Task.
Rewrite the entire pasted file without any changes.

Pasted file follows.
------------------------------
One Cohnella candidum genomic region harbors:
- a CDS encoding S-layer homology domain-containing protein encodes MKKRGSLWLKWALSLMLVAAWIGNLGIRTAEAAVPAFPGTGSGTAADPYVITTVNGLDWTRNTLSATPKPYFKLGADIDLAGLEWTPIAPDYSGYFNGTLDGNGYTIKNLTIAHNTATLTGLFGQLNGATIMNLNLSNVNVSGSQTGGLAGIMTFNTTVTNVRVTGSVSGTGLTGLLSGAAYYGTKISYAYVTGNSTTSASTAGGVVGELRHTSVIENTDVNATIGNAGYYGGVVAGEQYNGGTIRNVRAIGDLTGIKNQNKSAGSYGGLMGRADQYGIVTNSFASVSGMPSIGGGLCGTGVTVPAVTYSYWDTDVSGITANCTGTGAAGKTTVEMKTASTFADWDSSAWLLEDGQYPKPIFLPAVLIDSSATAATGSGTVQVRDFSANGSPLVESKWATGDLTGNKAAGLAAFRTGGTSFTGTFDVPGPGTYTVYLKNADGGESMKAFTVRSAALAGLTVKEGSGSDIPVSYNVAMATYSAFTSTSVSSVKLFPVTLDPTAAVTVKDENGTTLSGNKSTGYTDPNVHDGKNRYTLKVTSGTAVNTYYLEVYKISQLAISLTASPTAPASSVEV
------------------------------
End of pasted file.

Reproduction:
One Cohnella candidum genomic region harbors:
- a CDS encoding S-layer homology domain-containing protein encodes MKKRGSLWLKWALSLMLVAAWIGNLGIRTAEAAVPAFPGTGSGTAADPYVITTVNGLDWTRNTLSATPKPYFKLGADIDLAGLEWTPIAPDYSGYFNGTLDGNGYTIKNLTIAHNTATLTGLFGQLNGATIMNLNLSNVNVSGSQTGGLAGIMTFNTTVTNVRVTGSVSGTGLTGLLSGAAYYGTKISYAYVTGNSTTSASTAGGVVGELRHTSVIENTDVNATIGNAGYYGGVVAGEQYNGGTIRNVRAIGDLTGIKNQNKSAGSYGGLMGRADQYGIVTNSFASVSGMPSIGGGLCGTGVTVPAVTYSYWDTDVSGITANCTGTGAAGKTTVEMKTASTFADWDSSAWLLEDGQYPKPIFLPAVLIDSSATAATGSGTVQVRDFSANGSPLVESKWATGDLTGNKAAGLAAFRTGGTSFTGTFDVPGPGTYTVYLKNADGGESMKAFTVRSAALAGLTVKEGSGSDIPVSYNVAMATYSAFTSTSVSSVKLFPVTLDPTAAVTVKDENGTTLSGNKSTGYTDPNVHDGKNRYTLKVTSGTAVNTYYLEVYKISQLAISLTASPTAPASSVEV